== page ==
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Electrons used as fuel for all-electric vehicles

Posted: 22 Jul 2011     Print Version  Bookmark and Share

Keywords:pumpable fuel  internal combustion engine  gas station  electrons 

The second biggest award, Rs.30.80 crore ($6.9 million), was for another grid-battery project at the Massachusetts Institute of Technology. Called Electroville, the liquid battery technology is designed to buffer usage fluctuations in neighbourhoods, much as a bypass capacitor does for printed-circuit boards.

Arizona State University (Tempe), meanwhile, has a Rs.22.32 crore ($5 million) Arpa-E-funded project under way to perfect metal-air ionic liquid batteries that substitute earth-abundant materials for the rare lithium used in hybrid vehicles today, with a promise to increase the range of electric vehicles to almost 1,000 miles while potentially decreasing the cost compared with those incurred by today's grid-recharged vehicles.

Two other Arpa-E-funded efforts are aimed at improving the performance and lowering the cost of today's state-of-the-art lithium-ion batteries. A Rs.17.86 crore ($4 million) project at Envia Systems (Hayward, Calif.) aims to increase the energy density of Li-ion from 150Wh/kg to more than 400Wh/kg through the use of nanopatterned silicon-carbon electrodes. And a nearly Rs.8.93 crore ($2 million) project at Inorganic Specialists Inc. (Miamisburg, Ohio) is developing silicon-coated carbon nanofibre paper material that promises to boost the storage capacity of Li-on batteries fourfold.

None of these efforts, however, hold a candle to the promise of Cambridge Crude, the Arpa-E funded effort at 24M Technologies Inc., a Rs.11.16 crore ($2.5 million) project to perfect a battery technology for all-electric vehicles that would turn electrons into a fuel that could be pumped like diesel or gas. The ultimate aim is to render petrol obsolete.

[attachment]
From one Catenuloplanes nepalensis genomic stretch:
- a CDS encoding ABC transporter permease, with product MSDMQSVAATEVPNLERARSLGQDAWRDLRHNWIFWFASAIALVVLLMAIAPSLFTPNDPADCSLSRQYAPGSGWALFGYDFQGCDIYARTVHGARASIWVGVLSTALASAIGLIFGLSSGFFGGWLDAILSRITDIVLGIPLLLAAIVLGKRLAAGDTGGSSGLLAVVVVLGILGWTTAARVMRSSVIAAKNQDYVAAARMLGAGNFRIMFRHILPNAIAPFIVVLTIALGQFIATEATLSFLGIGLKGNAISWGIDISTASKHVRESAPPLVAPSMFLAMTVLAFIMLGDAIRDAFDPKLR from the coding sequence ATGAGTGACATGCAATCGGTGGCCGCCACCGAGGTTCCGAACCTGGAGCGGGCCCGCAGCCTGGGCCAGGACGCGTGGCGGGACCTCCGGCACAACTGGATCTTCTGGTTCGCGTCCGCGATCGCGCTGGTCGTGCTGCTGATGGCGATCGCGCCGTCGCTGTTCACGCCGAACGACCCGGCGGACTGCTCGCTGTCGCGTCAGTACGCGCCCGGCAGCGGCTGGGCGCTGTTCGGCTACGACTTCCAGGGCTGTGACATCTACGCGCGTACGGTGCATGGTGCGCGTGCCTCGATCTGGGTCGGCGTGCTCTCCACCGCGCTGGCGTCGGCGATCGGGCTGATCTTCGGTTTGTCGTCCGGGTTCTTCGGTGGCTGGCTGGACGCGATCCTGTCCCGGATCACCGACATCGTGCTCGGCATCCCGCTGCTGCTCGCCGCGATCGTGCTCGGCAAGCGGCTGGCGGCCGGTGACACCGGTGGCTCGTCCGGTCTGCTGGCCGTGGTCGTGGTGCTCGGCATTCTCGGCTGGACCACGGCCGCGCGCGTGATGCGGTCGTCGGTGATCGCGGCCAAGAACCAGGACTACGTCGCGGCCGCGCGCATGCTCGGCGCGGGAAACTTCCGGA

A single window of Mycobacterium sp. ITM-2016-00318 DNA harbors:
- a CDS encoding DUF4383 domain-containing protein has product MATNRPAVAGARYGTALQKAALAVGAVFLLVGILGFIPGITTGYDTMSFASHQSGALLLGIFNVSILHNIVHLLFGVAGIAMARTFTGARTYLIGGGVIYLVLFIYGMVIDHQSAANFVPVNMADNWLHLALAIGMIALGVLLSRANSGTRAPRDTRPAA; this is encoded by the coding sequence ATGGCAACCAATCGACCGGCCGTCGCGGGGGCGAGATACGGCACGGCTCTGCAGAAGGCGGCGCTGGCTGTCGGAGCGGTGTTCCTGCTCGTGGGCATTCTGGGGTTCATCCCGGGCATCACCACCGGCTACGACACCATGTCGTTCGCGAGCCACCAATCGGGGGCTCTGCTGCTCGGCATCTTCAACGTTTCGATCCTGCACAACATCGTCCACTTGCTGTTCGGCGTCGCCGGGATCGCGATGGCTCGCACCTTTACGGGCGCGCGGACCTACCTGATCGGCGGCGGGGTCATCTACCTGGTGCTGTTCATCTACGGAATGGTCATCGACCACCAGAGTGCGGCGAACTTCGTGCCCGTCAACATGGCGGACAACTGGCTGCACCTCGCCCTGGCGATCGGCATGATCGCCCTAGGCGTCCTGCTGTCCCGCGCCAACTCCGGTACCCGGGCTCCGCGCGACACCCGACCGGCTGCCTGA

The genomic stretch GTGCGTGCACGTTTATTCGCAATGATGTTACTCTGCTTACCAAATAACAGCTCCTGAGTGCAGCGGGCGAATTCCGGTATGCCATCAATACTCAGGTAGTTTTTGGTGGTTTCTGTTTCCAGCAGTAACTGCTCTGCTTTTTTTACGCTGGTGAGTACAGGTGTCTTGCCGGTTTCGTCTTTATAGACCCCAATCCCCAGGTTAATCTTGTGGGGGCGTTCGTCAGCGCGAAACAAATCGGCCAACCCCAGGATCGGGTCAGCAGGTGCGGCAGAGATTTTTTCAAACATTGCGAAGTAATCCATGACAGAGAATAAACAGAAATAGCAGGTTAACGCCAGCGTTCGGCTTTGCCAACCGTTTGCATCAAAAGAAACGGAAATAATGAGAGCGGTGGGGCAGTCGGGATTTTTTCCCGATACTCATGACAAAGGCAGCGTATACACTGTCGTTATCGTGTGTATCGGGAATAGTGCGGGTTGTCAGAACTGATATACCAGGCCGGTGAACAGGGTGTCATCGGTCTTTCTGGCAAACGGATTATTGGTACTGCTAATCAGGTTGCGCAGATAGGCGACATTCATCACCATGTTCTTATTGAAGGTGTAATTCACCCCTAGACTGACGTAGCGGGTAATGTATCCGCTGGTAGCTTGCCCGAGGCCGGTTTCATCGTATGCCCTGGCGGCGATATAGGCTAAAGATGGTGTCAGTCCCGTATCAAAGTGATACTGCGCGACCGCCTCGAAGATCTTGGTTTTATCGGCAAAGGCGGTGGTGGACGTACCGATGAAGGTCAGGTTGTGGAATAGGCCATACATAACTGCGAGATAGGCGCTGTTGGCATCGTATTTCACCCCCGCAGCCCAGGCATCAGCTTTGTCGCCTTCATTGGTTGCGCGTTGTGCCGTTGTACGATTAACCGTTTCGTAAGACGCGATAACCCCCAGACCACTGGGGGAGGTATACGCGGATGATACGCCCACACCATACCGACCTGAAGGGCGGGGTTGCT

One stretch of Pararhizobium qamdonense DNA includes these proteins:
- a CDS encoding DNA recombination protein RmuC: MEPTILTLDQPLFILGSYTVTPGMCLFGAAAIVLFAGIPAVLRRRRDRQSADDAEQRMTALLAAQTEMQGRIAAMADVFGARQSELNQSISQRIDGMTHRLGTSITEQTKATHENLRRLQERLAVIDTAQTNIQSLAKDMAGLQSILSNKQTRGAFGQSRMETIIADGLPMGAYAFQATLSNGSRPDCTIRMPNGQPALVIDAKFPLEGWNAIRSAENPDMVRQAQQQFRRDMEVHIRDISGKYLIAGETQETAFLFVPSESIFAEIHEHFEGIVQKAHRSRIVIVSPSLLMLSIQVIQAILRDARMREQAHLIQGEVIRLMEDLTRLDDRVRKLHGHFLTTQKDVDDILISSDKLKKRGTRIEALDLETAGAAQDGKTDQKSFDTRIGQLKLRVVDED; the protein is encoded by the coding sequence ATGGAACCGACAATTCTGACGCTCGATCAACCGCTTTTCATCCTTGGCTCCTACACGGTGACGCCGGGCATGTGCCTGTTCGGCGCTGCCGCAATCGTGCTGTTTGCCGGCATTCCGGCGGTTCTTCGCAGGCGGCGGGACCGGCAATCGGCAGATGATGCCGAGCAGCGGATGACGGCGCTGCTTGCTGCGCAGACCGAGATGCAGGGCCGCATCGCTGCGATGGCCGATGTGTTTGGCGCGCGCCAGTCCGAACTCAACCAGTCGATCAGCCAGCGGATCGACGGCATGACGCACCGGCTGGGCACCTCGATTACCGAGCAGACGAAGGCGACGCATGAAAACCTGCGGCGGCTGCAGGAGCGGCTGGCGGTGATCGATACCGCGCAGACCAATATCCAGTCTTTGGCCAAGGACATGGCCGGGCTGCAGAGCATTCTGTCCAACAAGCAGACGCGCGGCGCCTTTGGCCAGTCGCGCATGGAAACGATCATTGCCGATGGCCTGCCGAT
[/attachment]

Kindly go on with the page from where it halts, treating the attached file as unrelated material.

Why now?
Electric vehicles' popularity is tempered today by their limited range, their long recharge times and the poor long-term reliability of their batteries compared with that of internal-combustion engines. Cambridge Crude aims to solve all three problems with a synthetic fuel that can be stored in a tank, comparable in driving-range capacity to petrol tanks, and pumped at a "gas" station using existing infrastructure. The technology offers reliability rivalling that of internal-combustion engines by moving into the liquid fuel the parts that wear out in batteries.

24M Technologies, a spinoff of nearby Watertown-based A123 Systems Inc., is working feverishly to commercialise Cambridge Crude under the tutelage of MIT professor Yet-Ming Chiang, who founded both companies.

 Research team members

Members of the research team developing Cambridge Crude have included (l. to r.) recent doctoral candidate Mihai Duduta, Prof. Craig Carter, doctoral candidate Bryan Ho and Prof. Yet-Ming Chiang. SOURCE: MIT. Photo: Dominick Reuter.

Chiang's aim is nothing less than to reinvent the rechargeable battery through liquid-fuel technology. "Cambridge Crude has a chemical composition designed to simultaneously allow the exchange of lithium ions internally between the cathode and the anode of the battery, and then transfer those electrons to the current collectors and out to an external circuit, where they perform useful electrical work," he said.

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